July 2013
-20 -15 -10 20 10 15 -5 0 5 100 -60 -40 -20 20 40 60 80 0

-15

-10

10

15

-5

Jan-01 Apr-07 Jun-07 Aug-07 Oct-07 Sep-06 Nov-06 Jan-07 Mar-07 May-07 Jul-07 Sep-07 Nov-07 Jan-08 Mar-08 May-08 Jul-08 Sep-08 Nov-08 Jan-09 Mar-09 May-09 Jul-09 Sep-09 Nov-09 Jan-10 Mar-10 May-10 Jul-10 Sep-10 Nov-10 Jan-11 Mar-11 May-11 Jul-11 Sep-11 Nov-11 Jan-12 Mar-12 May-12 Jul-12 Sep-12 Nov-12 Jan-13 Mar-13 May-13 Dec-07 Feb-08 Apr-08 Jun-08 Aug-08 Oct-08 Dec-08 Feb-09 Apr-09 Jun-09 Aug-09 Oct-09 Dec-09 Feb-10 Apr-10 Jun-10 Aug-10 Oct-10 Dec-10 Feb-11 Apr-11 Jun-11 Aug-11 Oct-11 Dec-11 Feb-12 Apr-12 Jun-12 Aug-12 Oct-12 Dec-12 Feb-13 Apr-13 Jun-13 Jul-06 May-06 Mar-06 Jan-06

May-01

Sep-01

Jan-02

May-02

Sep-02

Jan-03

May-03

Sep-03

Jan-04

May-04

Sep-04

Jan-05

Auto sales are very weak, reminiscent of India.

May-05

Sep-05

Jan-06

May-06

Retail sales growth in real terms has been slowing sharply.

Russia: Car sales (yoy %)

Russian industrial production growth is hovering either side of zero.

Russia: Real retail sales (yoy %)

Russia: Industrial production (yoy %)

19

Sep-06

Jan-07

May-07

Sep-07

Jan-08

May-08

Sep-08

Jan-09

May-09

Sep-09

Jan-10

May-10

Sep-10

Jan-11

May-11

Sep-11

Jan-12

May-12

Sep-12

Jan-13

May-13

So we have a broad-based slowdown in the BRICS, which has some way to run.

The US - not as good as reported


With US GDP growth in the first half of 2013 likely to prove so disappointing (c.1.0%), markets are placing great store in a second half recovery...and a further acceleration in 2014. Any chance that optimism could be misplaced? Yes, especially if you buy into the slowing global growth picture. The next chart shows just how in synch prospects for the US economy have been with the global economy since 2001 - as China emerged as an economic force.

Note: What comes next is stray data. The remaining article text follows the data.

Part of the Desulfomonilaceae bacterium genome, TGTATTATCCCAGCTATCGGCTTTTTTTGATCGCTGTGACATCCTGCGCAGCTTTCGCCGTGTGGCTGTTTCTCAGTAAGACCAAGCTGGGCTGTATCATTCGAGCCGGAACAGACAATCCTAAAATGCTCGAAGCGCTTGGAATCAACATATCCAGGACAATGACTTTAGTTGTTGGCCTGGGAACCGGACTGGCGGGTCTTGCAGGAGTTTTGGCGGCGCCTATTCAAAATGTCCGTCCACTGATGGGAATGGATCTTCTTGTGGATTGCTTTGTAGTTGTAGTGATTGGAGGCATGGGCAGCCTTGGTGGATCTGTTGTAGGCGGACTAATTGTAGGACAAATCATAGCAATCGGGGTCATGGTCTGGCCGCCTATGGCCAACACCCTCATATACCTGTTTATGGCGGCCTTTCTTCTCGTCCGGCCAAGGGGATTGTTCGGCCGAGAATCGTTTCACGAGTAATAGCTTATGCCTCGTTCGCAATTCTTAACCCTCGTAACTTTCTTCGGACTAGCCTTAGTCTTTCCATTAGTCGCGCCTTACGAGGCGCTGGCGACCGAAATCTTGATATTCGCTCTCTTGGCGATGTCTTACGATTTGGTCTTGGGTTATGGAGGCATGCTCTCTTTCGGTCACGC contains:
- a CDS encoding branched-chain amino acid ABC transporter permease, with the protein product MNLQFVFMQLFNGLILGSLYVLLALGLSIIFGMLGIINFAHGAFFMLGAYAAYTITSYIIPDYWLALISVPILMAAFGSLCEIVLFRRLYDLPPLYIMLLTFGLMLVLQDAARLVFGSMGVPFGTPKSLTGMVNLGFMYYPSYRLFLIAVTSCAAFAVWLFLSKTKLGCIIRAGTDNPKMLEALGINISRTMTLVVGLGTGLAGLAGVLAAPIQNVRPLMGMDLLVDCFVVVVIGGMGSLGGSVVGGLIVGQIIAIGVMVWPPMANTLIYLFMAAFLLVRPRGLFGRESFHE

Global manufacturing PMI v. ISM manufacturing


65.0

60.0

Source: Markit.com, Monument Securities

55.0

50.0

45.0

40.0

35.0

30.0

Sep-01

Sep-02

Sep-03

Sep-04

Sep-05

Sep-06

Sep-07

Sep-08

Sep-09

Sep-10

Sep-11

Sep-12

Jan-01

Jan-02

Jan-03

Jan-04

Jan-05

Jan-06

Jan-07

Jan-08

Jan-09

Jan-10

Jan-11

Jan-12

May-01

May-02

May-03

May-04

May-05

May-06

May-07

May-08

May-09

May-10

May-11

May-12

Jan-13

Global manufacturing PMI

ISM manufacturing

While the trends remain closely correlated, even the relative growth rates of global and US industrial production have converged in recent times.
Industrial production growth: global v. US (yoy %)
15%

10%

5%

0%

May-13

Source: Monument Securities

-5%

-10%

-15%

-20%

Sep-01

Sep-02

Sep-03

Sep-04

Sep-05

Sep-06

Sep-07

Sep-08

Sep-09

Sep-10

Sep-11

Sep-12

Jan-01

Jan-02

Jan-03

Jan-04

Jan-05

Jan-06

Jan-07

Jan-08

Jan-09

Jan-10

Jan-11

Jan-12

May-01

May-02

May-03

May-04

May-05

May-06

May-07

May-08

May-09

May-10

May-11